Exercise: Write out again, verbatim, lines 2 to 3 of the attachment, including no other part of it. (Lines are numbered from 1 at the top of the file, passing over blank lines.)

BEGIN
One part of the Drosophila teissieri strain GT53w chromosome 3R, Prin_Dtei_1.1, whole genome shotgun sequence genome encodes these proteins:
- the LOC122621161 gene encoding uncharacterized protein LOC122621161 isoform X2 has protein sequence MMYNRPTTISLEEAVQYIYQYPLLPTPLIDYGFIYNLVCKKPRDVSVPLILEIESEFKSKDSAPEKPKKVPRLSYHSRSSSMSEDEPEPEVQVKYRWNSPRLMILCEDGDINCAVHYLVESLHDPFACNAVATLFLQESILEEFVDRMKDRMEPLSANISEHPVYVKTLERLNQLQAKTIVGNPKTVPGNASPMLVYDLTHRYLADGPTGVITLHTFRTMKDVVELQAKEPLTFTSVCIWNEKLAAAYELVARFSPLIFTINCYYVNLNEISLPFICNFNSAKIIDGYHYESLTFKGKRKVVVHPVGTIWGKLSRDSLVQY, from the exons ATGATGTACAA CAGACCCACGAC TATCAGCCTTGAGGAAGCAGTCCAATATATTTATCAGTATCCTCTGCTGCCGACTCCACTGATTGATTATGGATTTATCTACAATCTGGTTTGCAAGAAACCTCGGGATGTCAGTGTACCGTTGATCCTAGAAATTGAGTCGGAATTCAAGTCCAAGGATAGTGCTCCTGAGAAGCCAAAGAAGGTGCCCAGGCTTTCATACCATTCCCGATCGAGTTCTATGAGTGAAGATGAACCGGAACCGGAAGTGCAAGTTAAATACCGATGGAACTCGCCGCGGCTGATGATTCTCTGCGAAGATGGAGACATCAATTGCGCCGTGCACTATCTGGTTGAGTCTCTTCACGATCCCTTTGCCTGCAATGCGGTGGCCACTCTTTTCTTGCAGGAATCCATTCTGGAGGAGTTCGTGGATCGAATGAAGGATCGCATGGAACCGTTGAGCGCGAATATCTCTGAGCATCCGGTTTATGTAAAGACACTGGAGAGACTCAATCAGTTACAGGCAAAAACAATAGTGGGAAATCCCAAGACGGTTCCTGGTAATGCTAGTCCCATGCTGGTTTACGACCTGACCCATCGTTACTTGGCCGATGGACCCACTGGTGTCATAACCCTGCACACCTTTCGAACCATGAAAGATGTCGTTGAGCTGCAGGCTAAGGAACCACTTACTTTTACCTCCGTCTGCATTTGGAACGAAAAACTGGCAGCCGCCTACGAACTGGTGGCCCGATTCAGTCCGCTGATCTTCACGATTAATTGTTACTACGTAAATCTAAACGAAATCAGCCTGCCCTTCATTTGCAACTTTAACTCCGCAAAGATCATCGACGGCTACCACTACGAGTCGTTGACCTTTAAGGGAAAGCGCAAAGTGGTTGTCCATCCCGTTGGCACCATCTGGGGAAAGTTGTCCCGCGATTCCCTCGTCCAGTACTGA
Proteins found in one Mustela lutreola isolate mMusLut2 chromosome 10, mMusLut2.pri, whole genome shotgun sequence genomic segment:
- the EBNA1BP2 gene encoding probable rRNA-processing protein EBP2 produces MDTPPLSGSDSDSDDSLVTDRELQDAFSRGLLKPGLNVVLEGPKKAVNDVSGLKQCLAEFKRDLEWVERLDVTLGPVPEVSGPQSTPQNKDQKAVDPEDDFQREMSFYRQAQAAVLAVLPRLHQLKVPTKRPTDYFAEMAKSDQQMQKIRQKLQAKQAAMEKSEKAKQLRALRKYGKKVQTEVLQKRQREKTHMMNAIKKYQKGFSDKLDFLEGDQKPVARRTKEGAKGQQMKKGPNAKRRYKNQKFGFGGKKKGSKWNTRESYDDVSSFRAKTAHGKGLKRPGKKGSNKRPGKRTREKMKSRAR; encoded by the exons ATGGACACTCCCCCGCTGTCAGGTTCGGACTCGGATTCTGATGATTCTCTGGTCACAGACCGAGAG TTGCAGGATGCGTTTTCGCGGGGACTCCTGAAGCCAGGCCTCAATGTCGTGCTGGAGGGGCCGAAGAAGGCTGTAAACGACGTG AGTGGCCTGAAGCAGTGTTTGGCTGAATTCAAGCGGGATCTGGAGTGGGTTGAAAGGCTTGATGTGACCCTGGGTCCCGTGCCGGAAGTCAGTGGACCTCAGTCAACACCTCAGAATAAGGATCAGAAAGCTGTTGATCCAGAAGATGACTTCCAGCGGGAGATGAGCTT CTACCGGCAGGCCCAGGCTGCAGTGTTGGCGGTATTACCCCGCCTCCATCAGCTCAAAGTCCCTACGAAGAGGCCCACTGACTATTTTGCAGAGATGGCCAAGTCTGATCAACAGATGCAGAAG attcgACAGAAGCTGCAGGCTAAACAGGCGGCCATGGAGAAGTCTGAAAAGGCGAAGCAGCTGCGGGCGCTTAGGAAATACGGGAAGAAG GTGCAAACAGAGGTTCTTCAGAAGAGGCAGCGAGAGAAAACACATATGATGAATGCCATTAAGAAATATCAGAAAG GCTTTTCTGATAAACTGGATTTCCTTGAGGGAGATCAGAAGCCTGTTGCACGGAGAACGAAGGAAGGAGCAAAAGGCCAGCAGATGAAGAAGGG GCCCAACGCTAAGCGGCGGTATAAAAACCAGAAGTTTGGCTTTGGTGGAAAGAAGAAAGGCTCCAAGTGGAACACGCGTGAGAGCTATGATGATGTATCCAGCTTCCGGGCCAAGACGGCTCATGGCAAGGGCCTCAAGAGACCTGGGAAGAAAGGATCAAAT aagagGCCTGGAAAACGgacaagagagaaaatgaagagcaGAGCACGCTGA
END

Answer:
- the LOC122621161 gene encoding uncharacterized protein LOC122621161 isoform X2 has protein sequence MMYNRPTTISLEEAVQYIYQYPLLPTPLIDYGFIYNLVCKKPRDVSVPLILEIESEFKSKDSAPEKPKKVPRLSYHSRSSSMSEDEPEPEVQVKYRWNSPRLMILCEDGDINCAVHYLVESLHDPFACNAVATLFLQESILEEFVDRMKDRMEPLSANISEHPVYVKTLERLNQLQAKTIVGNPKTVPGNASPMLVYDLTHRYLADGPTGVITLHTFRTMKDVVELQAKEPLTFTSVCIWNEKLAAAYELVARFSPLIFTINCYYVNLNEISLPFICNFNSAKIIDGYHYESLTFKGKRKVVVHPVGTIWGKLSRDSLVQY, from the exons ATGATGTACAA CAGACCCACGAC TATCAGCCTTGAGGAAGCAGTCCAATATATTTATCAGTATCCTCTGCTGCCGACTCCACTGATTGATTATGGATTTATCTACAATCTGGTTTGCAAGAAACCTCGGGATGTCAGTGTACCGTTGATCCTAGAAATTGAGTCGGAATTCAAGTCCAAGGATAGTGCTCCTGAGAAGCCAAAGAAGGTGCCCAGGCTTTCATACCATTCCCGATCGAGTTCTATGAGTGAAGATGAACCGGAACCGGAAGTGCAAGTTAAATACCGATGGAACTCGCCGCGGCTGATGATTCTCTGCGAAGATGGAGACATCAATTGCGCCGTGCACTATCTGGTTGAGTCTCTTCACGATCCCTTTGCCTGCAATGCGGTGGCCACTCTTTTCTTGCAGGAATCCATTCTGGAGGAGTTCGTGGATCGAATGAAGGATCGCATGGAACCGTTGAGCGCGAATATCTCTGAGCATCCGGTTTATGTAAAGACACTGGAGAGACTCAATCAGTTACAGGCAAAAACAATAGTGGGAAATCCCAAGACGGTTCCTGGTAATGCTAGTCCCATGCTGGTTTACGACCTGACCCATCGTTACTTGGCCGATGGACCCACTGGTGTCATAACCCTGCACACCTTTCGAACCATGAAAGATGTCGTTGAGCTGCAGGCTAAGGAACCACTTACTTTTACCTCCGTCTGCATTTGGAACGAAAAACTGGCAGCCGCCTACGAACTGGTGGCCCGATTCAGTCCGCTGATCTTCACGATTAATTGTTACTACGTAAATCTAAACGAAATCAGCCTGCCCTTCATTTGCAACTTTAACTCCGCAAAGATCATCGACGGCTACCACTACGAGTCGTTGACCTTTAAGGGAAAGCGCAAAGTGGTTGTCCATCCCGTTGGCACCATCTGGGGAAAGTTGTCCCGCGATTCCCTCGTCCAGTACTGA
Proteins found in one Mustela lutreola isolate mMusLut2 chromosome 10, mMusLut2.pri, whole genome shotgun sequence genomic segment: